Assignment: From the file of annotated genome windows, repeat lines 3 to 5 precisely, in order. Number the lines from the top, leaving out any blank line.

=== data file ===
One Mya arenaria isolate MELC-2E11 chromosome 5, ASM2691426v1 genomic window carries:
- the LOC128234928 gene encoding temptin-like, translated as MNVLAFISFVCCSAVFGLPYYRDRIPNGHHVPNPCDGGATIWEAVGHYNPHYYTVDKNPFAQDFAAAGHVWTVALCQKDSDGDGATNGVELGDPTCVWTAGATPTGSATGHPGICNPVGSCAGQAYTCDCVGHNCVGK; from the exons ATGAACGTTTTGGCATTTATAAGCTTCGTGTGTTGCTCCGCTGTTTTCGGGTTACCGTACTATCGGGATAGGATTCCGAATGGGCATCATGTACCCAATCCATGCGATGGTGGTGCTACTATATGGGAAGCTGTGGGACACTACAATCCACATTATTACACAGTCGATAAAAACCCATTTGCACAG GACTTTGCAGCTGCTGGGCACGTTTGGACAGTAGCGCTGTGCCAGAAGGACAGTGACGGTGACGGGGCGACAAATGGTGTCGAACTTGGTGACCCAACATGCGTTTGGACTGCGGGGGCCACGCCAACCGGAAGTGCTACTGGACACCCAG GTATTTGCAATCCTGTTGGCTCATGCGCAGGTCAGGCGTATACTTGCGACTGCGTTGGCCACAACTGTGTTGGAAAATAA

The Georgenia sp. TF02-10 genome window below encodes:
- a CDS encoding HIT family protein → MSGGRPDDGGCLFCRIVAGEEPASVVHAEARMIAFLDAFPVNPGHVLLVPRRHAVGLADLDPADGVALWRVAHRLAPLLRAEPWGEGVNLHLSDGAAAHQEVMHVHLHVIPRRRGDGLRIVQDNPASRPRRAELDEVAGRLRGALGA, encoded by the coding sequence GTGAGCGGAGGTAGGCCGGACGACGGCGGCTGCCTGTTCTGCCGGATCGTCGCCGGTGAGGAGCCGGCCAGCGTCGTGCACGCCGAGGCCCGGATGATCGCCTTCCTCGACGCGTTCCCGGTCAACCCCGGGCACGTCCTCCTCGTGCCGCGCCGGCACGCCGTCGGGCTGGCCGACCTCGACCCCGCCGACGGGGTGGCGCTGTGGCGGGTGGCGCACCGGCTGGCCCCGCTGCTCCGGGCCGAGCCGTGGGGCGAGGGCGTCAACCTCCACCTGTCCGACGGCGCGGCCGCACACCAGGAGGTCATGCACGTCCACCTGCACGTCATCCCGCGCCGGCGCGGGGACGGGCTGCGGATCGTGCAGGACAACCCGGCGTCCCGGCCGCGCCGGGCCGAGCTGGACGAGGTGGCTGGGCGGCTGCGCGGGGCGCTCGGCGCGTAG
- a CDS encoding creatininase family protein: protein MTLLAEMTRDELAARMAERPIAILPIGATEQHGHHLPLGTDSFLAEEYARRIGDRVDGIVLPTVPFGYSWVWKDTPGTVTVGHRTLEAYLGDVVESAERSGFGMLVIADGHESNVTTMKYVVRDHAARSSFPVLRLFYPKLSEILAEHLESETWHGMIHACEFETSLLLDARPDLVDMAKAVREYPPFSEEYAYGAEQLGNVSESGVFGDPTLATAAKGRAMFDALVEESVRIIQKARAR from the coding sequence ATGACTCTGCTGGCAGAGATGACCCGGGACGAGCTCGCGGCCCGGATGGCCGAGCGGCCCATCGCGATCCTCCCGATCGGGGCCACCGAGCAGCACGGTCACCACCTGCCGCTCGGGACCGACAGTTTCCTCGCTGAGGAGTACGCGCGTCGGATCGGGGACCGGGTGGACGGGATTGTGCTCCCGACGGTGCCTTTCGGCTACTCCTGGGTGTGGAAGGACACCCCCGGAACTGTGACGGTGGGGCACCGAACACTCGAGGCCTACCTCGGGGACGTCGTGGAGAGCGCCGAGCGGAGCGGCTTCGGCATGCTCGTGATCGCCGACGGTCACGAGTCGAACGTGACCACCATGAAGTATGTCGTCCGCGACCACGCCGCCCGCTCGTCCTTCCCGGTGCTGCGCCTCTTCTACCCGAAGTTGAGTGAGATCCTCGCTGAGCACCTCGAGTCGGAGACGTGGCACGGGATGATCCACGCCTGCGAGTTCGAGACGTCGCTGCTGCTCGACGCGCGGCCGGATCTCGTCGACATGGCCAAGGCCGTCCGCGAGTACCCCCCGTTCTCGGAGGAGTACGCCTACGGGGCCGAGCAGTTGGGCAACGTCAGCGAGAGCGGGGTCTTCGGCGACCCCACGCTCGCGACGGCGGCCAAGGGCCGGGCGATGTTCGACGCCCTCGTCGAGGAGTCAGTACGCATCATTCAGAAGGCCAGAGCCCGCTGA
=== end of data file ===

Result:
The Georgenia sp. TF02-10 genome window below encodes:
- a CDS encoding HIT family protein → MSGGRPDDGGCLFCRIVAGEEPASVVHAEARMIAFLDAFPVNPGHVLLVPRRHAVGLADLDPADGVALWRVAHRLAPLLRAEPWGEGVNLHLSDGAAAHQEVMHVHLHVIPRRRGDGLRIVQDNPASRPRRAELDEVAGRLRGALGA, encoded by the coding sequence GTGAGCGGAGGTAGGCCGGACGACGGCGGCTGCCTGTTCTGCCGGATCGTCGCCGGTGAGGAGCCGGCCAGCGTCGTGCACGCCGAGGCCCGGATGATCGCCTTCCTCGACGCGTTCCCGGTCAACCCCGGGCACGTCCTCCTCGTGCCGCGCCGGCACGCCGTCGGGCTGGCCGACCTCGACCCCGCCGACGGGGTGGCGCTGTGGCGGGTGGCGCACCGGCTGGCCCCGCTGCTCCGGGCCGAGCCGTGGGGCGAGGGCGTCAACCTCCACCTGTCCGACGGCGCGGCCGCACACCAGGAGGTCATGCACGTCCACCTGCACGTCATCCCGCGCCGGCGCGGGGACGGGCTGCGGATCGTGCAGGACAACCCGGCGTCCCGGCCGCGCCGGGCCGAGCTGGACGAGGTGGCTGGGCGGCTGCGCGGGGCGCTCGGCGCGTAG
- a CDS encoding creatininase family protein: protein MTLLAEMTRDELAARMAERPIAILPIGATEQHGHHLPLGTDSFLAEEYARRIGDRVDGIVLPTVPFGYSWVWKDTPGTVTVGHRTLEAYLGDVVESAERSGFGMLVIADGHESNVTTMKYVVRDHAARSSFPVLRLFYPKLSEILAEHLESETWHGMIHACEFETSLLLDARPDLVDMAKAVREYPPFSEEYAYGAEQLGNVSESGVFGDPTLATAAKGRAMFDALVEESVRIIQKARAR from the coding sequence ATGACTCTGCTGGCAGAGATGACCCGGGACGAGCTCGCGGCCCGGATGGCCGAGCGGCCCATCGCGATCCTCCCGATCGGGGCCACCGAGCAGCACGGTCACCACCTGCCGCTCGGGACCGACAGTTTCCTCGCTGAGGAGTACGCGCGTCGGATCGGGGACCGGGTGGACGGGATTGTGCTCCCGACGGTGCCTTTCGGCTACTCCTGGGTGTGGAAGGACACCCCCGGAACTGTGACGGTGGGGCACCGAACACTCGAGGCCTACCTCGGGGACGTCGTGGAGAGCGCCGAGCGGAGCGGCTTCGGCATGCTCGTGATCGCCGACGGTCACGAGTCGAACGTGACCACCATGAAGTATGTCGTCCGCGACCACGCCGCCCGCTCGTCCTTCCCGGTGCTGCGCCTCTTCTACCCGAAGTTGAGTGAGATCCTCGCTGAGCACCTCGAGTCGGAGACGTGGCACGGGATGATCCACGCCTGCGAGTTCGAGACGTCGCTGCTGCTCGACGCGCGGCCGGATCTCGTCGACATGGCCAAGGCCGTCCGCGAGTACCCCCCGTTCTCGGAGGAGTACGCCTACGGGGCCGAGCAGTTGGGCAACGTCAGCGAGAGCGGGGTCTTCGGCGACCCCACGCTCGCGACGGCGGCCAAGGGCCGGGCGATGTTCGACGCCCTCGTCGAGGAGTCAGTACGCATCATTCAGAAGGCCAGAGCCCGCTGA